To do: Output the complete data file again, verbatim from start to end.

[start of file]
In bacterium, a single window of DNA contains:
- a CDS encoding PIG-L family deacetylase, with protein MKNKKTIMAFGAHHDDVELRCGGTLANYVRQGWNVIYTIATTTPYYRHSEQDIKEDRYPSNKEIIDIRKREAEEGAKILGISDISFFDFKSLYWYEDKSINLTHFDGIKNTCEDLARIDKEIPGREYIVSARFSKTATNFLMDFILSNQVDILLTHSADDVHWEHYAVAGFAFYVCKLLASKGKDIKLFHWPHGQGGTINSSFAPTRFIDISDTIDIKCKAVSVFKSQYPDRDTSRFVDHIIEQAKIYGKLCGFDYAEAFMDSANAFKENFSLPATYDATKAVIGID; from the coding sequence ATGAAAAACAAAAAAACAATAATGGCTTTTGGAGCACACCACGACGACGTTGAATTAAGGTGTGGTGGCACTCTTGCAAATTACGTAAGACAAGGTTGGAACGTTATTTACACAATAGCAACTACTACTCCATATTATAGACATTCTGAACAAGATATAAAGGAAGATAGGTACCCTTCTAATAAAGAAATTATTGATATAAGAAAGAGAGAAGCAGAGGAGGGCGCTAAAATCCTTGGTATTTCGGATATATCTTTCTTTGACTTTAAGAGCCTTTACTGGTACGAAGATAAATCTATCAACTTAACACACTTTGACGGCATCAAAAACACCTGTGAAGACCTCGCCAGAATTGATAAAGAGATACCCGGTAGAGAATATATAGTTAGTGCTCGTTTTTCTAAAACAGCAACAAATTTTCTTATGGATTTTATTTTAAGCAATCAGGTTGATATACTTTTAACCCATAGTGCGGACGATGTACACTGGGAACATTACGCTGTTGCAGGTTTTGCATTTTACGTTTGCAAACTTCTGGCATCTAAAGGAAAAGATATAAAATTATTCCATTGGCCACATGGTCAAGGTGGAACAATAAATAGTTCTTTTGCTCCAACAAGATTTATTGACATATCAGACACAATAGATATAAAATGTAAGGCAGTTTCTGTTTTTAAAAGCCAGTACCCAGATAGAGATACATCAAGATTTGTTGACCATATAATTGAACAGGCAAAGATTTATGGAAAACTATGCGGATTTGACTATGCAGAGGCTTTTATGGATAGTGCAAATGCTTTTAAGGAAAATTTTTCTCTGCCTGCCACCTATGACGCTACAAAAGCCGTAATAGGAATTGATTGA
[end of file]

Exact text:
In bacterium, a single window of DNA contains:
- a CDS encoding PIG-L family deacetylase, with protein MKNKKTIMAFGAHHDDVELRCGGTLANYVRQGWNVIYTIATTTPYYRHSEQDIKEDRYPSNKEIIDIRKREAEEGAKILGISDISFFDFKSLYWYEDKSINLTHFDGIKNTCEDLARIDKEIPGREYIVSARFSKTATNFLMDFILSNQVDILLTHSADDVHWEHYAVAGFAFYVCKLLASKGKDIKLFHWPHGQGGTINSSFAPTRFIDISDTIDIKCKAVSVFKSQYPDRDTSRFVDHIIEQAKIYGKLCGFDYAEAFMDSANAFKENFSLPATYDATKAVIGID; from the coding sequence ATGAAAAACAAAAAAACAATAATGGCTTTTGGAGCACACCACGACGACGTTGAATTAAGGTGTGGTGGCACTCTTGCAAATTACGTAAGACAAGGTTGGAACGTTATTTACACAATAGCAACTACTACTCCATATTATAGACATTCTGAACAAGATATAAAGGAAGATAGGTACCCTTCTAATAAAGAAATTATTGATATAAGAAAGAGAGAAGCAGAGGAGGGCGCTAAAATCCTTGGTATTTCGGATATATCTTTCTTTGACTTTAAGAGCCTTTACTGGTACGAAGATAAATCTATCAACTTAACACACTTTGACGGCATCAAAAACACCTGTGAAGACCTCGCCAGAATTGATAAAGAGATACCCGGTAGAGAATATATAGTTAGTGCTCGTTTTTCTAAAACAGCAACAAATTTTCTTATGGATTTTATTTTAAGCAATCAGGTTGATATACTTTTAACCCATAGTGCGGACGATGTACACTGGGAACATTACGCTGTTGCAGGTTTTGCATTTTACGTTTGCAAACTTCTGGCATCTAAAGGAAAAGATATAAAATTATTCCATTGGCCACATGGTCAAGGTGGAACAATAAATAGTTCTTTTGCTCCAACAAGATTTATTGACATATCAGACACAATAGATATAAAATGTAAGGCAGTTTCTGTTTTTAAAAGCCAGTACCCAGATAGAGATACATCAAGATTTGTTGACCATATAATTGAACAGGCAAAGATTTATGGAAAACTATGCGGATTTGACTATGCAGAGGCTTTTATGGATAGTGCAAATGCTTTTAAGGAAAATTTTTCTCTGCCTGCCACCTATGACGCTACAAAAGCCGTAATAGGAATTGATTGA